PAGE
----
• Different ideas of “collections”

    • Different criteria for defining “collections”

    • Different ways of describing “collections”

    • But useful/possible to agree on broadly common view…?

BCS Electronic Publishing Specialist Group, London, 29 May 2002


Cld in practice archives

CLD in practice: Archives

  • Principle that value of individual record derives from context, relationships

  • Archival fonds

    • collection defined by provenance

      • records of organisation or individual

    • collection of physical items

    • made available by a physical service

  • Archival description

    • emphasis on “multi-level” resource description

    • well-established standards for unitary and hierarchical CD

    • Encoded Archival Description (EAD) SGML/XML DTD

BCS Electronic Publishing Specialist Group, London, 29 May 2002


Cld in practice archives1

CLD in practice: Archives

  • Collection described by an EAD “CLD”

  • CLD

    • used in local resource discovery service by repository

    • submitted to domain-specific service e.g. Archives Hub

    • mapped/transformed to simple, high-level CLD which might be used in cross-domain service

BCS Electronic Publishing Specialist Group, London, 29 May 2002


Cld in practice rslp

CLD in practice : RSLP

  • Library collections

    • collections defined by

      • location

      • subject of content

      • source/owner

    • collections of physical items

    • made available by a physical service

  • Library collection-level description

    • in past, informal, unstructured

    • use of RSLP CD schema by RSLP projects

  • CLDs

    • used in project-specific services

    • programme-wide service?

BCS Electronic Publishing Specialist Group, London, 29 May 2002


Cld in practice the jisc information environment

CLD in practice : the JISC Information Environment

  • Content made available as collections

  • Physical collections

    • of physical items (e.g. books)

  • Digital collections

    • of digital items (text, image, audio-video, software, datasets etc)

    • of digital metadata records

      • describing physical items (e.g. MARC records in OPAC)

      • describing digital items (e.g. DC records in subject gateway database)

      • describing physical collections (e.g. EAD CLDs in Archives Hub database)

BCS Electronic Publishing Specialist Group, London, 29 May 2002


Cld in practice the jisc information environment1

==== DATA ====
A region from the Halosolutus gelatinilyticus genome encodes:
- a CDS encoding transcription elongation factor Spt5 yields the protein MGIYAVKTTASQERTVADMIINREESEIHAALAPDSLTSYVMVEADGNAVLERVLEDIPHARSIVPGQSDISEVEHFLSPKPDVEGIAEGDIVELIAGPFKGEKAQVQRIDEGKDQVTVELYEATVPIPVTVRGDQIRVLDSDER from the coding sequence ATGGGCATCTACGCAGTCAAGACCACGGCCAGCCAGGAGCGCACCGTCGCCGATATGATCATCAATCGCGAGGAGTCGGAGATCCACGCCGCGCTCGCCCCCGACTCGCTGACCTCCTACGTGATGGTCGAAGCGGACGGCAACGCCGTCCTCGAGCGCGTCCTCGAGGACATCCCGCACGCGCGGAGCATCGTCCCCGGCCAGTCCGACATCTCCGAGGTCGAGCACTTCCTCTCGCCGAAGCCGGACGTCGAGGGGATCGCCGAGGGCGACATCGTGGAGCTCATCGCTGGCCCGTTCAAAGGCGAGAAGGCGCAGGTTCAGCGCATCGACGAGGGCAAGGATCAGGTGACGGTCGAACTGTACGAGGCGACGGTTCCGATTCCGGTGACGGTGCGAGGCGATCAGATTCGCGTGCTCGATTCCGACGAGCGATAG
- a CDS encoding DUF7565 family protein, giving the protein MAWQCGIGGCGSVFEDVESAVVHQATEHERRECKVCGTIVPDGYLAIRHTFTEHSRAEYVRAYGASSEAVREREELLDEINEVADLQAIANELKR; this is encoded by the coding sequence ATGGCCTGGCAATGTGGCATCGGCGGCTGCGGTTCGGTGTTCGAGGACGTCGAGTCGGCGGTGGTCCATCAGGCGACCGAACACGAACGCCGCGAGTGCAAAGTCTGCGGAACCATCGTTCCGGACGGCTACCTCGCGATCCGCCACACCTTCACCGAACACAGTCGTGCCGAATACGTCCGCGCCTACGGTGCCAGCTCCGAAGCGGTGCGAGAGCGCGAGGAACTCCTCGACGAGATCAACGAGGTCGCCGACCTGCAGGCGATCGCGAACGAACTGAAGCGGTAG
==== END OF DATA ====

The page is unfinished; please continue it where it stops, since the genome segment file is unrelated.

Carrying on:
Content

Web

Web

Web

Web

Authorisation

Authentication

End-user needs to join services together manually - as well as learning multiple user interfaces

End-user

CLD in practice : the JISC Information Environment

Currently….

BCS Electronic Publishing Specialist Group, London, 29 May 2002


Cld in practice the jisc information environment2

CLD in practice : the JISC Information Environment

  • Collections of digital metadata records made available by multiple digital services e.g.

    • via provider Web site (HTML only)

    • as OAI repository

    • as Z39.50 target

  • Portals need to determine

    • which digital collections are available

    • what digital services available to access collections

  • IE service “registry” contains

    • CLDs for digital collections

    • descriptions of associated services

BCS Electronic Publishing Specialist Group, London, 29 May 2002


Cld in practice the jisc information environment3

Content

Web

Web

Web

Web

Authentication

Authorisation

Broker or Aggregator

Collection

Description

End-user is “automatically” presented with relevant resources through relevant channels

Portal

Service Desc.

Thesauri

User Profiles

End-user

CLD in practice : the JISC Information Environment

The vision….

BCS Electronic Publishing Specialist Group, London, 29 May 2002


Cld in practice the jisc information environment4

CLD in practice : the JISC Information Environment

  • Portal

    • can present dynamically-updated view of the JISC “information landscape”

    • view may be tailored to user preferences

  • Resource provider

    • can “surface” resources through multiple services/channels

BCS Electronic Publishing Specialist Group, London, 29 May 2002


Conclusion navigating the landscape

Conclusion: navigating the landscape

  • CLDs as resource discovery metadata

  • CLDs support “survey of information landscape”

  • “to identify areas rather than specific features - to identify rainforest rather than to retrieve an analysis of the canopy fauna of the Amazon basin”

    (Heaney, 2000)

  • The “navigator” of the landscape may be a human researcher or a software tool

BCS Electronic Publishing Specialist Group, London, 29 May 2002


Acknowledgements

Acknowledgements

  • UKOLN is funded by Resource: the Council for Museums, Archives and Libraries, the Joint Information Systems Committee (JISC) of the UK higher and further education funding councils, as well as by project funding from the JISC and the European Union. UKOLN also receives support from the University of Bath where it is based.

  • http://www.ukoln.ac.uk/

BCS Electronic Publishing Specialist Group, London, 29 May 2002